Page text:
“Despite constant changes in the economy, incentives, policies and processes, NMSDC has maintained and grown private-sector participation in the development of minority businesses. The respect NMSDC has with other organizations and government officials enables effective and powerful collaboration in promoting minority business development,” said Richard A. “Dick” Huebner, who led NMSDC’s Houston affiliate council for more than 30 years.

Reaching down through corporate organizations to train new generations of supplier-diversity practitioners also became a bailiwick of NMSDC with the establishment in 1992 of the National Program Managers’ Seminar, the most attended supplier-diversity training event in the world, according to NMSDC. That first seminar was launched in Chicago, and the program continues to this day, with the 2022 session scheduled for July 21-22 in Dallas, Texas.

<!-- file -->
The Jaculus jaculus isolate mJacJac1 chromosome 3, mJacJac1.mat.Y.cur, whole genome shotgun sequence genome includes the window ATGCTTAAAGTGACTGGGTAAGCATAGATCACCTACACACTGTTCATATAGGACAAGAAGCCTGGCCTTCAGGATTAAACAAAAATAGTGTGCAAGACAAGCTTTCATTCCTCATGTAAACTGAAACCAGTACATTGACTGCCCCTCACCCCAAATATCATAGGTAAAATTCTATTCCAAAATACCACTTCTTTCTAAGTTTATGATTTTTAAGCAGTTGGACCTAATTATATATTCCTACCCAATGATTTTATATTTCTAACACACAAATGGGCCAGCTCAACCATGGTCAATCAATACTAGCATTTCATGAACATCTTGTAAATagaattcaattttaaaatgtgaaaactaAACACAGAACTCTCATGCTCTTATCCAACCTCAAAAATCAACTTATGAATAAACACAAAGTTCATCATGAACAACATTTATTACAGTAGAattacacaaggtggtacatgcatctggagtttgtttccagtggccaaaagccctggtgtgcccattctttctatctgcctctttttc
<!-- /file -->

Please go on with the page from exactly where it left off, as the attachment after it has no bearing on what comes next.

Billed as a supplier-diversity best-practices event for newer supplier diversity professionals and those wanting to refresh their supplier-diversity development skills, the seminars focus on a range of topics, from innovation, career acceleration and globalization to business case creation, supply-chain management and minority supplier development.

“Harriet instilled that training is part of the supplier-diversity characteristic,” noted Ralph G. Moore, president of Ralph G. Moore & Associates Inc., who has been engaged with the seminars for many years. Formal supplier-diversity training was a service that was sorely needed, he added. 

For a supplier-diversity program manager to his or her job well, they “are going to use the word ‘no’ every day and ‘hell no’ twice a week because [they’re] trying to change the way we do do business,” Moore said.